- Three 15-second stretches of the hamstrings, quadriceps, and calf muscles reduced the peak vertical velocity of a vertical jump in the majority of subjects (Knudson et al. 2000). Knudson, D., K. Bennet, R. Corn, D. Leick, and C. Smith. 2000. Acute Effects of Stretching Are Not Evident in the Kinematics of the Vertical Jump. Research Quarterly for Exercise and Sport vol. 71, no. 1 (Supplement), p. A-3 and Tomas Kurz, www.scienceofsports.com,
- Moscov (1993) found that there is no relationship between static flexibility and dynamic flexibility. This suggests that an increased static range of motion may not be translated into functional, sport-specific flexibility, which is largely dynamic in most sporting situations. www.pponline.co.uk, So what about dynamic flexibility.
- Static based stretching programs seem best suited following an activity. Mann, Douglas, Jones Margaret 1999: Guidelines to the implementation of a dynamic stretching routine, Strength and Conditioning Journal:Vol 21 No 6 pp53-55
Too Much Intensity or Metabolic Conditioning During The Warm-up
The main thing to accomplish during your warm-up is to raise the body temperature and prepare the central nervous system for high intesity weigthed movements. You need to introduce the intensity level and range of motion required for the workout to your body. 10-15 seconds of muscular contractions raise body temperature by 1ºC (1.4ºF) and an appropriate warm-up should raise body temperature by 1-2ºC (1.4-2.8ºF).
Rehabilitation specialist, Paul Chek, states:
“Resistance training induces specific stress to the muscles, tendons, ligaments and joints of the arms, legs and/or involved spinal structures. The loads are often high, requiring significant activation by the nervous system.
Although aerobic exercise activates the cardiovascular system and warms the body, this type of warm-up is only specific to the working joints.”
Our typical dynamic warm-up that utilizes all the large muscle groups and joints as well as moving in all 3 physical planes is as follows:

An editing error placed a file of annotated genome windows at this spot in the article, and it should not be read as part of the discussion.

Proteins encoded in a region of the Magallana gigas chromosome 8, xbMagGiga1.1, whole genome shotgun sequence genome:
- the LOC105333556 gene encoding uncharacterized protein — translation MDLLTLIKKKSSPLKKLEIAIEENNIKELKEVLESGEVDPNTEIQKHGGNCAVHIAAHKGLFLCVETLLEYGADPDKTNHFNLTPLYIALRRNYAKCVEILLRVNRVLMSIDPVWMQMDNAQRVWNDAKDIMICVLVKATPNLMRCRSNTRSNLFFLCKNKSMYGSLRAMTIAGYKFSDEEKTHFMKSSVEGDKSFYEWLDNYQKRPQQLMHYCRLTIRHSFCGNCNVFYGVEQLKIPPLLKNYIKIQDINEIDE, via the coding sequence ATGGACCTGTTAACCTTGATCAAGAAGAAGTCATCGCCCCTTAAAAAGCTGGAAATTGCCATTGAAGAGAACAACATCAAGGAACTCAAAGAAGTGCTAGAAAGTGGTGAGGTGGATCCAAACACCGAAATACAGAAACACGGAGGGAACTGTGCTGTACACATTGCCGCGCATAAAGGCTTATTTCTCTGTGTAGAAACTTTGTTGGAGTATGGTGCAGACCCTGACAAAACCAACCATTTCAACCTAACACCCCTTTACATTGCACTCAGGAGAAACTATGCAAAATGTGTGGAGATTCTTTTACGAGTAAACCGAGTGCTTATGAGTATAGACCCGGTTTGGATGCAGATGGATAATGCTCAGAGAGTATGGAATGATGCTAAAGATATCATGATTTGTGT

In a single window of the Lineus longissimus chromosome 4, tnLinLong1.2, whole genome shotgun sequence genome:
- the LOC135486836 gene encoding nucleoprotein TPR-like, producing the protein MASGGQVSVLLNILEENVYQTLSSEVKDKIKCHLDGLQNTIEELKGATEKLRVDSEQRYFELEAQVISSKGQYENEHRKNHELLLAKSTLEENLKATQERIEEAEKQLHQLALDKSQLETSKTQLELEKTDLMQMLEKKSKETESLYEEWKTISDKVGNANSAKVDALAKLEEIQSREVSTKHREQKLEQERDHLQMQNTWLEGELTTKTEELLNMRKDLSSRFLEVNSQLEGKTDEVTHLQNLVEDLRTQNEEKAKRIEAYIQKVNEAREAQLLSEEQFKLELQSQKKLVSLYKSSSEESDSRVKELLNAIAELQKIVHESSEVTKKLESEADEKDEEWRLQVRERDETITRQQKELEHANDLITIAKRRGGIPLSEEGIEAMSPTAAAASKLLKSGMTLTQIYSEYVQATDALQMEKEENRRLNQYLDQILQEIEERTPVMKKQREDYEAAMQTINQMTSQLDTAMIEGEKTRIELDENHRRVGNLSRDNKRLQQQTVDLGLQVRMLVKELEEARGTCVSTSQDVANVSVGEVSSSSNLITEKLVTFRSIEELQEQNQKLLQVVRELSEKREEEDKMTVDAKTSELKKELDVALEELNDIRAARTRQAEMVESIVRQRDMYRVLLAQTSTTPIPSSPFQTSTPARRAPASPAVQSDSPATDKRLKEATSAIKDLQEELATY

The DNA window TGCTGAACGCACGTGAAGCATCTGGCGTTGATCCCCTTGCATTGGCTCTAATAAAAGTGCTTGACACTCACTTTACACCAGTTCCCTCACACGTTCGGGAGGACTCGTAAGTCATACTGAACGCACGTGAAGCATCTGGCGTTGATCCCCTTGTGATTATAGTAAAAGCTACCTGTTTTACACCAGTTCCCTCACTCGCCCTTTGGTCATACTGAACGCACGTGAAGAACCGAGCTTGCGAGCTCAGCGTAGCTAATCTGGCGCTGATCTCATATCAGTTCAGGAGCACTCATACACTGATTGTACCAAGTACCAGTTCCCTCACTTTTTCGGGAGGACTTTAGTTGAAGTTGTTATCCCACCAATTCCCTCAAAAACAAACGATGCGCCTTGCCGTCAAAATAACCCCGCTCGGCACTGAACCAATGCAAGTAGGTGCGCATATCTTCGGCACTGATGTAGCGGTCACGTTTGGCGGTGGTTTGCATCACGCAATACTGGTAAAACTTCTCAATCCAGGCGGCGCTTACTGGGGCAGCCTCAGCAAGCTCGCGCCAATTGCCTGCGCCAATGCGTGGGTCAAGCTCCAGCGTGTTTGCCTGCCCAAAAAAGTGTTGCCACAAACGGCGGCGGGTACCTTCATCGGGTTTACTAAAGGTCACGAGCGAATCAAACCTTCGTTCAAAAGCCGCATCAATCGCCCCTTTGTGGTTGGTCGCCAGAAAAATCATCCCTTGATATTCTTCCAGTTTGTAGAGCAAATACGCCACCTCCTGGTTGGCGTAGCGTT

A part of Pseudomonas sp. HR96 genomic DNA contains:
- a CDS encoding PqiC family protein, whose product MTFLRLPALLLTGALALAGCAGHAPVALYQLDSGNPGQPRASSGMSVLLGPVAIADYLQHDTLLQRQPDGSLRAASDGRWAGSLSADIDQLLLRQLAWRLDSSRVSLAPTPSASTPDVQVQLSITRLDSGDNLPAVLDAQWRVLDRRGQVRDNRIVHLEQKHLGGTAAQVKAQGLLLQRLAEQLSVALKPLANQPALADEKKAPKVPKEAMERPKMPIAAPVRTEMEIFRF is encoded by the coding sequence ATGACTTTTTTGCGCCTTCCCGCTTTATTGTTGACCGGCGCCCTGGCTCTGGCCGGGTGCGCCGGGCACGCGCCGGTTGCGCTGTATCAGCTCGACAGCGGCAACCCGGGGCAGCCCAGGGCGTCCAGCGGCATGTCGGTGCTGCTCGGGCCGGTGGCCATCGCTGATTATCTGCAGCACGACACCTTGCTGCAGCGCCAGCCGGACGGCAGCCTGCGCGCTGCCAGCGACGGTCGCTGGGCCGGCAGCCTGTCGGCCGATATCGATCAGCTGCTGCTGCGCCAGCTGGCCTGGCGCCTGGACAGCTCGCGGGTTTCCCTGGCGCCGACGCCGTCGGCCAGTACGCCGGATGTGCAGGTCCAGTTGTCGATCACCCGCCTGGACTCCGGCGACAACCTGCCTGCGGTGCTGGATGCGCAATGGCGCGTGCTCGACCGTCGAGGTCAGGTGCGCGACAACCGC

10-15 -Air Squats
10-15 – Pull-ups
10-15 – Push-ups
10-15 – Sit-ups
10-15 – Twisting Lunges
10-15 – Dips
100 – Jump Rope
Don’t worry if you think you can’t do some of those movements we have scaled each exercise for the most inexperienced or deconditioned of individual to preserve the integrity of the movements but allow you to perform them all.
It is better to do more sets at low repetitions than low sets at high reps during a warm-up. Although a warm-up is virtually always essential to a safe and optimal training session, a more lengthy or rigorous all body warm-up is necessary when attempting to perform short duration high intensity activities. In order to be able to perform a series of exercises with immediate and continuing high intensity you must get the joints, tendons and ligaments prepared quickly and properly. Blood flow, acid build-up, CO2 accumulation, heat and synovial fluid are essential to accomplishing this objective.
When performing High Intensity Short Duration (HISD) training sessions, the individual must be able to maximize performance as soon and as safe as possible due to the short time period to achieve beneficial changes in human chemistry. This can be achieved with a thorough dynamic warm-up and cannot be accomplished with a static warm-up no matter what the next “expert” tells you, scientific research is on our side here. So get on the 21st century science bandwagon as we have had 50 years to study this subject and we are finally getting it right!